There is an amusing phenomenon that takes place in business publications and on television shows. A captain of industry, a financial whiz or distinguished economist will spout off about the latest numbers with brilliant equivocations and icy analyses. Then, a few minutes or pages later, comes the opinion of a small businessperson. The analysis is not quite as cool, the numbers very often more than a little fuzzy, but the optimism is unmistakable. Survey after survey shows small businesspeople to be much more optimistic than their corporate counterparts.
I possess no hostility toward industrialists or economists. Sometimes their predictions are right on the money, and sometimes they miss by a country mile. At the end of the day, there's no sense keeping score. They are, after all, dealing with the hideously complex system that is the economy. Even the smartest of the smart are often wrong. And economics isn't called the "dismal science" for nothing. It is also tempting to fall back on the old adage that the differing opinions represent the much-discussed disconnect between Wall Street and Main Street. That also misses the point. Wall Street is now a global 24/7 enterprise featuring giant piles of digital money zipping around the world at the speed of light, forming itself into pie charts and columns of numbers on computer screens.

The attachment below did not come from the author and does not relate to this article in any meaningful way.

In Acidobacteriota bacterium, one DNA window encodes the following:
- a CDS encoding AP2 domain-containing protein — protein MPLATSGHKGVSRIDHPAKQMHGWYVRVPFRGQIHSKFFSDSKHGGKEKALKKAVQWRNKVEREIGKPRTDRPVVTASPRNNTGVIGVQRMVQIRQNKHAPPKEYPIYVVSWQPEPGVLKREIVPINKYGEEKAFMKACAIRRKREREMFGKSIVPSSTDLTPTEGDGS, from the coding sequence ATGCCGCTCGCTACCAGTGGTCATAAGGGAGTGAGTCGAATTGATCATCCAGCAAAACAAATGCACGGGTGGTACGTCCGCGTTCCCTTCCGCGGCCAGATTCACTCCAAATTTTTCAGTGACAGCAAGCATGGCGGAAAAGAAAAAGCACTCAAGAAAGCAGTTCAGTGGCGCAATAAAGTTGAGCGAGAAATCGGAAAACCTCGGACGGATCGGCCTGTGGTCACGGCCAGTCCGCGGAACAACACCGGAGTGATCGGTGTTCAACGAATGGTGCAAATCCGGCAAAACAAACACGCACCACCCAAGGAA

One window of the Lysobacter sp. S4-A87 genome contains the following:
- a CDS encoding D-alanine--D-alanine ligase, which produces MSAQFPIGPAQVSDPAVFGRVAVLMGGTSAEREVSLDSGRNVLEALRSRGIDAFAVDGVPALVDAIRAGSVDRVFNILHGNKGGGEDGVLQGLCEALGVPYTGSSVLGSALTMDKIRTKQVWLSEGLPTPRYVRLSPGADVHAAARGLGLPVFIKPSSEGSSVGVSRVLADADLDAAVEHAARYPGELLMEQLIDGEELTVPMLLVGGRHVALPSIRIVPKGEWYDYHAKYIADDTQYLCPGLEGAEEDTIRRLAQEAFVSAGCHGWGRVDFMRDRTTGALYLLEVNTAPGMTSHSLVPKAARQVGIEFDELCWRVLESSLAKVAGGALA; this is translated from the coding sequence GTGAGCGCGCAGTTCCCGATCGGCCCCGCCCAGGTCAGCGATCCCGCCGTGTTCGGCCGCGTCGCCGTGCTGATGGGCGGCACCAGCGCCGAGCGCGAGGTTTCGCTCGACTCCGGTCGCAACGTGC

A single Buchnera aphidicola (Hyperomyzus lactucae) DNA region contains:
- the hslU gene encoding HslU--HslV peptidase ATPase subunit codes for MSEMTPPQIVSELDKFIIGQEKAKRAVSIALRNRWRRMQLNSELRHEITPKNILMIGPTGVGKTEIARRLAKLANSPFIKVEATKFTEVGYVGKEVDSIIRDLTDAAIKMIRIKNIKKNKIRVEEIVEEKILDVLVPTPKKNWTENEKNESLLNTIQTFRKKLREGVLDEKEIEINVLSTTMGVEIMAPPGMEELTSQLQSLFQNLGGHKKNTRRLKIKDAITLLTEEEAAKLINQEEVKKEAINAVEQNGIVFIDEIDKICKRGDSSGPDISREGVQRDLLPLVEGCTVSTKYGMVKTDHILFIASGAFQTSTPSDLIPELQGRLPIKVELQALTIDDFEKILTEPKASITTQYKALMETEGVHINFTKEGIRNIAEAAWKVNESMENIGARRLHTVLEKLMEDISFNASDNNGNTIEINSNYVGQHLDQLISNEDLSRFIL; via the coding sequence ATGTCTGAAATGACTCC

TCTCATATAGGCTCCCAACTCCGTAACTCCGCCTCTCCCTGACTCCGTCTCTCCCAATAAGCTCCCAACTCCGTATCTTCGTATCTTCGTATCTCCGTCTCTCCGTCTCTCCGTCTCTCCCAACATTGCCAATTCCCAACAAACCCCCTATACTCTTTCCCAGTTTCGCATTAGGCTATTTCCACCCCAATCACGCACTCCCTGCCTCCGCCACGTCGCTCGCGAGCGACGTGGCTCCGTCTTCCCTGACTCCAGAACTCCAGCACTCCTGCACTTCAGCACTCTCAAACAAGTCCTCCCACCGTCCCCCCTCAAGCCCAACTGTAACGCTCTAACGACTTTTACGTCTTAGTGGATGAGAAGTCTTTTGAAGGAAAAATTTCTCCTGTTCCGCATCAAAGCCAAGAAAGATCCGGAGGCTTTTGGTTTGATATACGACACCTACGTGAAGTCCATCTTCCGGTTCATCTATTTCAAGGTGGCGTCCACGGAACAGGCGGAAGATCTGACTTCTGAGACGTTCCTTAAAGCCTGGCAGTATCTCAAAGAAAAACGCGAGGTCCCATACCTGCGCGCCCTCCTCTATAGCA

However, there is still something truly exciting about the sturdy optimism of small businesspeople. And yes, that includes bulk vending operators and the owners of the mom-and-pop locations they often serve. Their optimism isn't based on numbers or charts, or complex analyses of thousands of variables. It derives from laboring on the front lines of business day in and day out. And no place is this truer than for bulk vending operators. Being on the frontline in bulk vending means coins-in-the-cashbox capitalism. If nothing else, bulk vending is a business with heft.
So what's the source of the optimism? It's certainly not the business pages. Neither is it the round-the-clock news cycle. I believe it's very closely related to that most American of concepts: self-reliance. At the bottom line small businesspeople possess that most hopeful of beliefs that they have what it takes to weather any storm through hard work, ingenuity and just plain good luck. They believe in themselves and their own hard-earned skill sets.
Some scientists believe that we pay more attention to bad news than good news as part of our survival mechanism. After all, it was to primitive man's advantage to believe there was a carnivorous animal hiding in the bush and be proved wrong, than to shrug off the possibility of a lurking predator and be proved wrong. The opposite is true of small businesspeople. In order to survive, they need to believe there's the opportunity to not only stay alive, but to prosper.
However, not all bulk operators have what it takes to endure economic times. Poor choices and bad luck have already claimed a number of operators and suppliers over the past few years. Industry pundits have been predicting the demise of the small to midsize operator for years, yet they continue, some prospering, against the odds. At times you get the feeling the whole world can devolve into a Mad Max post-apocalyptic wasteland and they'll still be out making a service call or selling a new account.